On the shelf, Bonhoeffer’s Seminary Vision: A Case for Costly Discipleship and Life Together looks like a tame textbook about Dietrich Bonhoeffer as theological educator. On the inside, though, Paul House has written a compelling critique of modern theological education and a case for pastoral training that’s best described as “life together.”
As House, professor of Old Testament at Beeson Divinity School, explains in the preface, Bonhoeffer’s Seminary Vision comes from a melding of his appreciation for Bonhoeffer and his experience in the academy. Accordingly, he brings to the project many questions related to the current state of theological education. His book, therefore, is much more than another Bonhoeffer biography. It’s a historical investigation for the sake of contemporary application.
From the outset, House’s approach may be perceived as precarious. For historical purists, he runs the risk of bending data to fit his own concerns. For theological educators, his method of retrieval may seem obscure or unimportant compared with contemporary practices. Yet for those with ears to hear, his book sheds light on Bonhoeffer even as it cross-examines today’s pedagogical methods.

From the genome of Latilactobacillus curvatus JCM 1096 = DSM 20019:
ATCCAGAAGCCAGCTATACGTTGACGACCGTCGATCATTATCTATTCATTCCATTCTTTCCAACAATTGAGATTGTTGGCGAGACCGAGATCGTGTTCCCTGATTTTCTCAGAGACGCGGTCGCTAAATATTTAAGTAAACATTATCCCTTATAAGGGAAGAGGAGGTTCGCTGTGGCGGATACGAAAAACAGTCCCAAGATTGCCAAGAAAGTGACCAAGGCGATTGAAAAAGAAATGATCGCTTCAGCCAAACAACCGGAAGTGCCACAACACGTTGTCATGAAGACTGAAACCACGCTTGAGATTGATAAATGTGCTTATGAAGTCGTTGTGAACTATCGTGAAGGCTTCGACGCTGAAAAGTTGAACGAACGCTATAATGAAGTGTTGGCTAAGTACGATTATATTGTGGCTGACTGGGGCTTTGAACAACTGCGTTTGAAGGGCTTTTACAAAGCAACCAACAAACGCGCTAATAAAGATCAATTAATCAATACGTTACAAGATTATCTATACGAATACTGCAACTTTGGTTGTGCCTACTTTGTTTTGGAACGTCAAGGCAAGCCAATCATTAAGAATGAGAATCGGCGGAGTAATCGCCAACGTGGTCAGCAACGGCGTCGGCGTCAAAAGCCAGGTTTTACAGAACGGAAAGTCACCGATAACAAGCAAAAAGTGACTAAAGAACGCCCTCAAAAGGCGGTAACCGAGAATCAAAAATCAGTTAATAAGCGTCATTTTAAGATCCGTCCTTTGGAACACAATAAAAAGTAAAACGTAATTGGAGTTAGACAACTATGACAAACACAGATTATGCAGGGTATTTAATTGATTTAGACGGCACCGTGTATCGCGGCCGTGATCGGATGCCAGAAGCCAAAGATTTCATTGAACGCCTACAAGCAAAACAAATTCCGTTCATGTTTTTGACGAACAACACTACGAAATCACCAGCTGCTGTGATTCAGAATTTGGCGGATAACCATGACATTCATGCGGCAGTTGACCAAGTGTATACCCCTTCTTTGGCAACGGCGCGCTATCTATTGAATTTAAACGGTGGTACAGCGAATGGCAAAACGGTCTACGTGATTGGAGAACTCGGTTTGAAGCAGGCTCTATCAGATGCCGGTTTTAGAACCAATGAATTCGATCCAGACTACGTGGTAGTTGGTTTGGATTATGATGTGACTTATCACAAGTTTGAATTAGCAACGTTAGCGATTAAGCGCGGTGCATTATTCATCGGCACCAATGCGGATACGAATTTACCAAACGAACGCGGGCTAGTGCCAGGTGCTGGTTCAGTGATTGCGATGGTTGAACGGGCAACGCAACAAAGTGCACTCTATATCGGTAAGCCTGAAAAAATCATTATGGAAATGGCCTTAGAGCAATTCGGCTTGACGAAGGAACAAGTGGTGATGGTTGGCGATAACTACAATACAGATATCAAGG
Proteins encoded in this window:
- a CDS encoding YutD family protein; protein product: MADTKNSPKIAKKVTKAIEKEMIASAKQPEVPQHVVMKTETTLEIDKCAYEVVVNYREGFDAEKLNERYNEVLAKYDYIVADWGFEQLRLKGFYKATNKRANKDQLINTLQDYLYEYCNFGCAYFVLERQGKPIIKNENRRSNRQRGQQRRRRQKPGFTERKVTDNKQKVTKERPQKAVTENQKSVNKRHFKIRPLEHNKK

Bonhoeffer as Theological Educator
After completing his second doctorate in 1930, Bonhoeffer began teaching theology at the University of Berlin in 1931. He was only 25. From then until 1940, he lectured on theology and trained aspiring pastors. Though banned from the University of Berlin in 1936, he spent half a decade (1935–40) teaching, counseling, and doing life with a few dozen students. It is this period of which House writes. He retells the story of the seminaries Bonhoeffer started and the backstory of his two classic works, Life Together and The Cost of Discipleship.
In the first two chapters House explains the conditions leading to Bonhoeffer’s career in theological education. Chapter 1 gives a defense for studying this season of Bonhoeffer’s life, one “biographers and scholars . . . rarely highlight” (21). Chapter 2 outlines Bonhoeffer’s theological training, his biblical commitments over against church leaders compromising with Nazi Germany, and the formation of two schools—the first at Finkenwalde (and earlier at Zingst) from 1935–37; the second at Köslin and Gross-Schlonwitz and later at Sigurdshof from 1937–40.